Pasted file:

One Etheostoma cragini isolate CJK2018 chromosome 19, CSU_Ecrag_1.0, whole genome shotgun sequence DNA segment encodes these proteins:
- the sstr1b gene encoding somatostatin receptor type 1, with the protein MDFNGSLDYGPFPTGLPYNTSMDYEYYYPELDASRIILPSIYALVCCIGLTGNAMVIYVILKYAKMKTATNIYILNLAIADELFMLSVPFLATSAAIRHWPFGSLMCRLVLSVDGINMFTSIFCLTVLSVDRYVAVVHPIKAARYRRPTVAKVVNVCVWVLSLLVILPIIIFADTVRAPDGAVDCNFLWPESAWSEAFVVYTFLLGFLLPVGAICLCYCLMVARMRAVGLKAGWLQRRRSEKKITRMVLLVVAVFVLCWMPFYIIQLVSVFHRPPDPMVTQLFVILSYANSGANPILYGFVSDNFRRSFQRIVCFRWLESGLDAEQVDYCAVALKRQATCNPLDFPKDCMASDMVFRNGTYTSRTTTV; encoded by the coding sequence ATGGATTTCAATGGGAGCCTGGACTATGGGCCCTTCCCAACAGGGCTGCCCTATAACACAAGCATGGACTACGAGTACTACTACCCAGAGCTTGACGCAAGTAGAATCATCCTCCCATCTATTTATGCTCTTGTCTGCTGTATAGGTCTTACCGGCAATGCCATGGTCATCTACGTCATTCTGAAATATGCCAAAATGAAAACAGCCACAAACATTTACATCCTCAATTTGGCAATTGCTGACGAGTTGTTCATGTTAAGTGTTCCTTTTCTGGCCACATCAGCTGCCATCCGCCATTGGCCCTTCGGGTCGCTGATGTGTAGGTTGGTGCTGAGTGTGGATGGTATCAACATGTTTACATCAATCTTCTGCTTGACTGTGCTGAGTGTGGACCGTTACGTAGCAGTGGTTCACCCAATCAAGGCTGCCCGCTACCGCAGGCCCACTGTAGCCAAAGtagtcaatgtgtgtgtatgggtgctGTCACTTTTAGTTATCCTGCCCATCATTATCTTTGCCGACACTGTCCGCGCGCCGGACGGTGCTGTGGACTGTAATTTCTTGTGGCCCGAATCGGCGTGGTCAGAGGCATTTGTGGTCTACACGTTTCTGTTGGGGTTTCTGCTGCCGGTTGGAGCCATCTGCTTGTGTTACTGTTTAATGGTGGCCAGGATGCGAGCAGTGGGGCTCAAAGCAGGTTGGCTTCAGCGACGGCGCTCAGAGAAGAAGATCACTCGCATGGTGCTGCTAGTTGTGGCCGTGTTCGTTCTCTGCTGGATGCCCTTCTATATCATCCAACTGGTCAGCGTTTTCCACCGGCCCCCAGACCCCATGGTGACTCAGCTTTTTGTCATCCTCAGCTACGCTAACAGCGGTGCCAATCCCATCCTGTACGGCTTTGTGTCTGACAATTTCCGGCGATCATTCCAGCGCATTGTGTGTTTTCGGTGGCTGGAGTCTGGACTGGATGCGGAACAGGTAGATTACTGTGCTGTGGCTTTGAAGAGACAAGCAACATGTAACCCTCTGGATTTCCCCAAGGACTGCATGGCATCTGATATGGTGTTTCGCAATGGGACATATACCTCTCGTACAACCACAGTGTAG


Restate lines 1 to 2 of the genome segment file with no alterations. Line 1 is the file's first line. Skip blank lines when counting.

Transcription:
One Etheostoma cragini isolate CJK2018 chromosome 19, CSU_Ecrag_1.0, whole genome shotgun sequence DNA segment encodes these proteins:
- the sstr1b gene encoding somatostatin receptor type 1, with the protein MDFNGSLDYGPFPTGLPYNTSMDYEYYYPELDASRIILPSIYALVCCIGLTGNAMVIYVILKYAKMKTATNIYILNLAIADELFMLSVPFLATSAAIRHWPFGSLMCRLVLSVDGINMFTSIFCLTVLSVDRYVAVVHPIKAARYRRPTVAKVVNVCVWVLSLLVILPIIIFADTVRAPDGAVDCNFLWPESAWSEAFVVYTFLLGFLLPVGAICLCYCLMVARMRAVGLKAGWLQRRRSEKKITRMVLLVVAVFVLCWMPFYIIQLVSVFHRPPDPMVTQLFVILSYANSGANPILYGFVSDNFRRSFQRIVCFRWLESGLDAEQVDYCAVALKRQATCNPLDFPKDCMASDMVFRNGTYTSRTTTV; encoded by the coding sequence ATGGATTTCAATGGGAGCCTGGACTATGGGCCCTTCCCAACAGGGCTGCCCTATAACACAAGCATGGACTACGAGTACTACTACCCAGAGCTTGACGCAAGTAGAATCATCCTCCCATCTATTTATGCTCTTGTCTGCTGTATAGGTCTTACCGGCAATGCCATGGTCATCTACGTCATTCTGAAATATGCCAAAATGAAAACAGCCACAAACATTTACATCCTCAATTTGGCAATTGCTGACGAGTTGTTCATGTTAAGTGTTCCTTTTCTGGCCACATCAGCTGCCATCCGCCATTGGCCCTTCGGGTCGCTGATGTGTAGGTTGGTGCTGAGTGTGGATGGTATCAACATGTTTACATCAATCTTCTGCTTGACTGTGCTGAGTGTGGACCGTTACGTAGCAGTGGTTCACCCAATCAAGGCTGCCCGCTACCGCAGGCCCACTGTAGCCAAAGtagtcaatgtgtgtgtatgggtgctGTCACTTTTAGTTATCCTGCCCATCATTATCTTTGCCGACACTGTCCGCGCGCCGGACGGTGCTGTGGACTGTAATTTCTTGTGGCCCGAATCGGCGTGGTCAGAGGCATTTGTGGTCTACACGTTTCTGTTGGGGTTTCTGCTGCCGGTTGGAGCCATCTGCTTGTGTTACTGTTTAATGGTGGCCAGGATGCGAGCAGTGGGGCTCAAAGCAGGTTGGCTTCAGCGACGGCGCTCAGAGAAGAAGATCACTCGCATGGTGCTGCTAGTTGTGGCCGTGTTCGTTCTCTGCTGGATGCCCTTCTATATCATCCAACTGGTCAGCGTTTTCCACCGGCCCCCAGACCCCATGGTGACTCAGCTTTTTGTCATCCTCAGCTACGCTAACAGCGGTGCCAATCCCATCCTGTACGGCTTTGTGTCTGACAATTTCCGGCGATCATTCCAGCGCATTGTGTGTTTTCGGTGGCTGGAGTCTGGACTGGATGCGGAACAGGTAGATTACTGTGCTGTGGCTTTGAAGAGACAAGCAACATGTAACCCTCTGGATTTCCCCAAGGACTGCATGGCATCTGATATGGTGTTTCGCAATGGGACATATACCTCTCGTACAACCACAGTGTAG